English 1190M - The Teaching and Practice of Writing: Writing Fellows Program
The Writing Fellows Seminar is offered every fall. All Writing Fellows are required to complete the course during their first semester as a Writing Fellow.
This course prepares students for their work as Writing Fellows. Course readings, activities, and assignments introduce students to: post-process writing theory and pedagogy; data-based investigations of the revision habits of experienced and inexperienced writers; and effective methods for responding to student writing and conferencing with student writers. Enrollment is restricted to undergraduates who have been accepted into the Writing Fellows Program in the preceding July. Banner registrations after classes begin require instructor approval. S/NC.
- Sommers, Nancy. Responding to Student Writers. Boston, Mass.: Bedford/St. Martin’s, 2013.
- Inoue, Asao. Antiracist Writing Assessment Ecologies: Teaching and Assessing Writing for a Socially Just Future. Fort Collins, CO: The WAC Clearinghouse, 2015.
- Course Pack
- Writing Fellows WordPress Site
COURSE METHOD AND OBJECTIVES
We’ll open the semester with readings that define the pedagogical philosophy of the Writing Fellows program and move into a practicum that will help to prepare you for your hands-on work in a fellowed course this semester—readings and assignments will be focused on cultivating methods of written and verbal response; cultivating a rich understanding of writing processes and writing across the disciplines; and cultivating methods to work with different kinds of writing and writers across the human spectrum. You will leave the course with knowledge, experience, concrete strategies, and theories-in-the-making for how to communicate with and mentor others pursuing the (sometimes frustrating and intimidating) adventure of making meaning on the page/screen. You’ll also leave the course with a critical lens through which to identify issues of access as well as concrete practices to cultivate diverse and inclusive learning experiences and environments.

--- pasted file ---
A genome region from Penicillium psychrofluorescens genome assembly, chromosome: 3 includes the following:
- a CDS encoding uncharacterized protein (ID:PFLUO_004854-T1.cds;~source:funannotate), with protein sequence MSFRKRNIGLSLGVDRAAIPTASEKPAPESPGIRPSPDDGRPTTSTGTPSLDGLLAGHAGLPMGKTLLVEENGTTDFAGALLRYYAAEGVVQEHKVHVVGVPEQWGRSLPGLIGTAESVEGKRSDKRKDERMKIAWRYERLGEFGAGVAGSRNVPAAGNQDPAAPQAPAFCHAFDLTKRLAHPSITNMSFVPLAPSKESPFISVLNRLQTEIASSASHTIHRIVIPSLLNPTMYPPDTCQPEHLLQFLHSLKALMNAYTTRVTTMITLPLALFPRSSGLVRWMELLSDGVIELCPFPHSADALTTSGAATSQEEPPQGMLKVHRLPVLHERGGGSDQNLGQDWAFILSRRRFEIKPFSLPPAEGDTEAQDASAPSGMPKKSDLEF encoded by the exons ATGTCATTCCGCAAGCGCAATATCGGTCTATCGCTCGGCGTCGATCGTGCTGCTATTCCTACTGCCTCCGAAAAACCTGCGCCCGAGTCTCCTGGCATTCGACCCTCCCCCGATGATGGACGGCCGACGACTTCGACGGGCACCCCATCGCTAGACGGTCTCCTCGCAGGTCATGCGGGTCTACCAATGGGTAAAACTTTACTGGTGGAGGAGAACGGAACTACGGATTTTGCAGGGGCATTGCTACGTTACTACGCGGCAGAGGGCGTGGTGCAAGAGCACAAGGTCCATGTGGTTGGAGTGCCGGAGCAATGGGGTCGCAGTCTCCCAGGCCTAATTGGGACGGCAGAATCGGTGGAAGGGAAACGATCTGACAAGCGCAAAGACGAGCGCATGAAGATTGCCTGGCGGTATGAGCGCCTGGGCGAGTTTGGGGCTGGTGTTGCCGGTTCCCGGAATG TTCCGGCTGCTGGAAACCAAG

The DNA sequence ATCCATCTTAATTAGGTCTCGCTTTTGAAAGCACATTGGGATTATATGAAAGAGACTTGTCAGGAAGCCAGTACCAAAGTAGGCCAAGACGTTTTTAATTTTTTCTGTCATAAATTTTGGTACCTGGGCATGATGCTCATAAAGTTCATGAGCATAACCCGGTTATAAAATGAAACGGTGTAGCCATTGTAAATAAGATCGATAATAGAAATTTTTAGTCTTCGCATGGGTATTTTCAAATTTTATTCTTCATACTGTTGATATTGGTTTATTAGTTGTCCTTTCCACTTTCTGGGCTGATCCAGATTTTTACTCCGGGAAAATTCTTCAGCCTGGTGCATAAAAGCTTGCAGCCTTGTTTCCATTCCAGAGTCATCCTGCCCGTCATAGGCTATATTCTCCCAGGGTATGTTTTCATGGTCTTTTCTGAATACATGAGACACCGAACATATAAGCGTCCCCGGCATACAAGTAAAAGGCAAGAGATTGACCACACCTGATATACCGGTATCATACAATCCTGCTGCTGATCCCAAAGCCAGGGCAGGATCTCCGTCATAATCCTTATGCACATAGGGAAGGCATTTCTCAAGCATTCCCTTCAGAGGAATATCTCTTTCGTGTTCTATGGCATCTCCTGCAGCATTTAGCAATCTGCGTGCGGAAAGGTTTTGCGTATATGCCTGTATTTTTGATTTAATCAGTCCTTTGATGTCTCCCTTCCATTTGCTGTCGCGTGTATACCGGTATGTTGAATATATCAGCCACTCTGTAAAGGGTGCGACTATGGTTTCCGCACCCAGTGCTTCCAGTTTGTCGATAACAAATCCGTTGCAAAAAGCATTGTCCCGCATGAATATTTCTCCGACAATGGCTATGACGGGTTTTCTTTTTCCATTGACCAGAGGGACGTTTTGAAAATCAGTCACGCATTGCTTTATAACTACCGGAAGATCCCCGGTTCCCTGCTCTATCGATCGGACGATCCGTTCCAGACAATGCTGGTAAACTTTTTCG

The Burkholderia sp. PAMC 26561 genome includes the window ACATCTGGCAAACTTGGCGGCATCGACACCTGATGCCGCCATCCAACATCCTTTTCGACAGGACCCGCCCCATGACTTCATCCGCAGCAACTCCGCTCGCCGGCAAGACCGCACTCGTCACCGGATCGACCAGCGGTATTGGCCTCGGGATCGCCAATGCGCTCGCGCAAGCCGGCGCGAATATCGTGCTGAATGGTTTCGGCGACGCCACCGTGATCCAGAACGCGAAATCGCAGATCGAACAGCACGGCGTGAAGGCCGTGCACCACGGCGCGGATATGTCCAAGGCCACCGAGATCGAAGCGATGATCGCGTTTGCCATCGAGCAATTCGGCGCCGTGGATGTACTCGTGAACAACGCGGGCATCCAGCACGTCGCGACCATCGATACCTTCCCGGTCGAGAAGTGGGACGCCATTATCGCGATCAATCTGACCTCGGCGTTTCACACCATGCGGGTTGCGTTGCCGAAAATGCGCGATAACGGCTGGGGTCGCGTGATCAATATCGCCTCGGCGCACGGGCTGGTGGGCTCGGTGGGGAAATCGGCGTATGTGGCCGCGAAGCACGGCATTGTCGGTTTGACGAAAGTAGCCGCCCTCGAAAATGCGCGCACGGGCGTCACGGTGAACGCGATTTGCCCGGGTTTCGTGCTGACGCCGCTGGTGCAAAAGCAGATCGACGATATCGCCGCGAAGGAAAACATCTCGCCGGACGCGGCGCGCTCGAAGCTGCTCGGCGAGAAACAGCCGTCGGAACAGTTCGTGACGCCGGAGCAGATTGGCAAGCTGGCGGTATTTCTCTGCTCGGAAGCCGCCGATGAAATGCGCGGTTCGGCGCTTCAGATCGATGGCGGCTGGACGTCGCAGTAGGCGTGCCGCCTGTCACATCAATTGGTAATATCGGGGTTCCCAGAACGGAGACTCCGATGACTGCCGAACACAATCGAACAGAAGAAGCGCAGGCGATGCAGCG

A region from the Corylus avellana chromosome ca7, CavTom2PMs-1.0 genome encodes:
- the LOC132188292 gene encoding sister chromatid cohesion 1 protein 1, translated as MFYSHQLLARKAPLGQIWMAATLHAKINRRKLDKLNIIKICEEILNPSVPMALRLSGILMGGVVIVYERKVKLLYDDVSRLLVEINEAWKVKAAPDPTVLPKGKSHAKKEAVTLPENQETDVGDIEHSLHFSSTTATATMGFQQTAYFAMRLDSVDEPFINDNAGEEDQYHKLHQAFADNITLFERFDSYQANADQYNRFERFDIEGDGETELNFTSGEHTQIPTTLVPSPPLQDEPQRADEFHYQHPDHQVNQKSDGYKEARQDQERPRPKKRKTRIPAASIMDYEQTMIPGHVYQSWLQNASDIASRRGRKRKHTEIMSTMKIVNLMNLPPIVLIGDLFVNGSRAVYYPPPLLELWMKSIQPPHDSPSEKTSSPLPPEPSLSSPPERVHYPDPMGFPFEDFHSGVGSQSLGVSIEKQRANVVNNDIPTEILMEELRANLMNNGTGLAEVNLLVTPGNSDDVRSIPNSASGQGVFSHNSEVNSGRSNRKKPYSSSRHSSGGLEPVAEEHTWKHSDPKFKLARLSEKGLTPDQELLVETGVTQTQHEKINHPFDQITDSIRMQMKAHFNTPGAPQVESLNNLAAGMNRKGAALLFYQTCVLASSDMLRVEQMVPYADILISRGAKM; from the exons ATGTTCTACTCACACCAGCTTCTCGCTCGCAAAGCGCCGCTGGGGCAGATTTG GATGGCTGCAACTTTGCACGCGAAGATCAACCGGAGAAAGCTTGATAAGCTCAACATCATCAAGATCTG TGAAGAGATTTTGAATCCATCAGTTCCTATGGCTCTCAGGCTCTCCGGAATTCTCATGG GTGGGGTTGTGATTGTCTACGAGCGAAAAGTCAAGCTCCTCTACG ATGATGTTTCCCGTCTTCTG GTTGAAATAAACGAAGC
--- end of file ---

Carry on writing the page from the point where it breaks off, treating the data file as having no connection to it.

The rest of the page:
Through readings, writing assignments, and 1190M meetings, at the end of the semester, the goal is for you to be…
- Thinking about “writing” as more than inscription on the page
- Critically aware of your own writing histories, politics, processes, and strategies
- Comfortable with a variety of non-hierarchical written (asynchronous) and verbal (synchronous) methods for responding to writers
- Able to investigate and articulate the epistemic nature of writing in the disciplines
- Aware of the hegemonic dimensions of language and comfortable with inclusive pedagogic practices to navigate those dimensions
Grading is mandatory S/NC. Attendance at every class is required. More than two unexcused absences, and/or more than three unexcused late assignments, will result in no credit for the course.